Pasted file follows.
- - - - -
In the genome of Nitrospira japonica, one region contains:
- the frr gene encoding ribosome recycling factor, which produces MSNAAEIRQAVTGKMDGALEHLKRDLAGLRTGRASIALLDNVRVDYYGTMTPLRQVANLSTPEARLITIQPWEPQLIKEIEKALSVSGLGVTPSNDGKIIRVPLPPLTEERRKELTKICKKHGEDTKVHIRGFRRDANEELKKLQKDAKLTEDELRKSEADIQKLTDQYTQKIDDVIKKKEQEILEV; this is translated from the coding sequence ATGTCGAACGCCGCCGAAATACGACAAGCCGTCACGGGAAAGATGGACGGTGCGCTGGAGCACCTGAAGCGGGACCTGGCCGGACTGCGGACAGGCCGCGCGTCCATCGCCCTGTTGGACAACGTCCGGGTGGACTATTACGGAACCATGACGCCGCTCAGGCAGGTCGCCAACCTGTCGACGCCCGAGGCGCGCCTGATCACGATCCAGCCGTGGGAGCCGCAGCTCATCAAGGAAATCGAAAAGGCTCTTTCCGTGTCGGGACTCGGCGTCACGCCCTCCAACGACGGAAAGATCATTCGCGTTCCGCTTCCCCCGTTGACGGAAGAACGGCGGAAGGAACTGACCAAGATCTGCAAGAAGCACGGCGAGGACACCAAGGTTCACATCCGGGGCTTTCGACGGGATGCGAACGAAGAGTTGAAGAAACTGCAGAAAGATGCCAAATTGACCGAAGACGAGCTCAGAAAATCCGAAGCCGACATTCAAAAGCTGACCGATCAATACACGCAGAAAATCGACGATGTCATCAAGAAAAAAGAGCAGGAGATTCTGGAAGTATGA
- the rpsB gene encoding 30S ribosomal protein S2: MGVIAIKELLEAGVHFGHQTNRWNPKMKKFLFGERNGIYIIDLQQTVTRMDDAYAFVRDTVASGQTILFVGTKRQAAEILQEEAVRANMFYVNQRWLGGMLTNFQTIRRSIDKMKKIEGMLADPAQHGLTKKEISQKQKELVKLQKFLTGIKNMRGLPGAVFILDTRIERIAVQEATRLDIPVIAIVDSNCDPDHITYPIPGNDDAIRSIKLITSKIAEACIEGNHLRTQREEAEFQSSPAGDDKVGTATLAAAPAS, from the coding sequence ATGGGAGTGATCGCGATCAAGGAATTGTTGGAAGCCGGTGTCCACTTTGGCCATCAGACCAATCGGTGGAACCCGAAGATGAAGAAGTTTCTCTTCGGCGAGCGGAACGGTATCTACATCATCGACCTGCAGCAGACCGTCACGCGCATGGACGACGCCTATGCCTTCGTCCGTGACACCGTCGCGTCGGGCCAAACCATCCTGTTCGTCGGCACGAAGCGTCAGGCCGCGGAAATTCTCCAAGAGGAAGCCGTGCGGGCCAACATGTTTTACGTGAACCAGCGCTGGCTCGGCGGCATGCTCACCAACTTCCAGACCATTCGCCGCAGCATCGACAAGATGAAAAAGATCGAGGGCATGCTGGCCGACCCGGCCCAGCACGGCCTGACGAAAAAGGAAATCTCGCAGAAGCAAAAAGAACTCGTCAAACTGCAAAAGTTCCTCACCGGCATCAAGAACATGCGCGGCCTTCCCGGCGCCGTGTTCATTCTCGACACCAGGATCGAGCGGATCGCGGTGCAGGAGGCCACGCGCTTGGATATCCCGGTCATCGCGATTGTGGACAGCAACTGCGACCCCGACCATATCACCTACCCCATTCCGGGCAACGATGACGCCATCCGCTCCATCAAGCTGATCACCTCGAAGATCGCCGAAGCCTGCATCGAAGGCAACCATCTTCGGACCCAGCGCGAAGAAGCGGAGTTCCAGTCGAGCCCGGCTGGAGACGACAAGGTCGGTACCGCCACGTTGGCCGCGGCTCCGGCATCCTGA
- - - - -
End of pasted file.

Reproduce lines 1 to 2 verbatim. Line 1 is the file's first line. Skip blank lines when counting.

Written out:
In the genome of Nitrospira japonica, one region contains:
- the frr gene encoding ribosome recycling factor, which produces MSNAAEIRQAVTGKMDGALEHLKRDLAGLRTGRASIALLDNVRVDYYGTMTPLRQVANLSTPEARLITIQPWEPQLIKEIEKALSVSGLGVTPSNDGKIIRVPLPPLTEERRKELTKICKKHGEDTKVHIRGFRRDANEELKKLQKDAKLTEDELRKSEADIQKLTDQYTQKIDDVIKKKEQEILEV; this is translated from the coding sequence ATGTCGAACGCCGCCGAAATACGACAAGCCGTCACGGGAAAGATGGACGGTGCGCTGGAGCACCTGAAGCGGGACCTGGCCGGACTGCGGACAGGCCGCGCGTCCATCGCCCTGTTGGACAACGTCCGGGTGGACTATTACGGAACCATGACGCCGCTCAGGCAGGTCGCCAACCTGTCGACGCCCGAGGCGCGCCTGATCACGATCCAGCCGTGGGAGCCGCAGCTCATCAAGGAAATCGAAAAGGCTCTTTCCGTGTCGGGACTCGGCGTCACGCCCTCCAACGACGGAAAGATCATTCGCGTTCCGCTTCCCCCGTTGACGGAAGAACGGCGGAAGGAACTGACCAAGATCTGCAAGAAGCACGGCGAGGACACCAAGGTTCACATCCGGGGCTTTCGACGGGATGCGAACGAAGAGTTGAAGAAACTGCAGAAAGATGCCAAATTGACCGAAGACGAGCTCAGAAAATCCGAAGCCGACATTCAAAAGCTGACCGATCAATACACGCAGAAAATCGACGATGTCATCAAGAAAAAAGAGCAGGAGATTCTGGAAGTATGA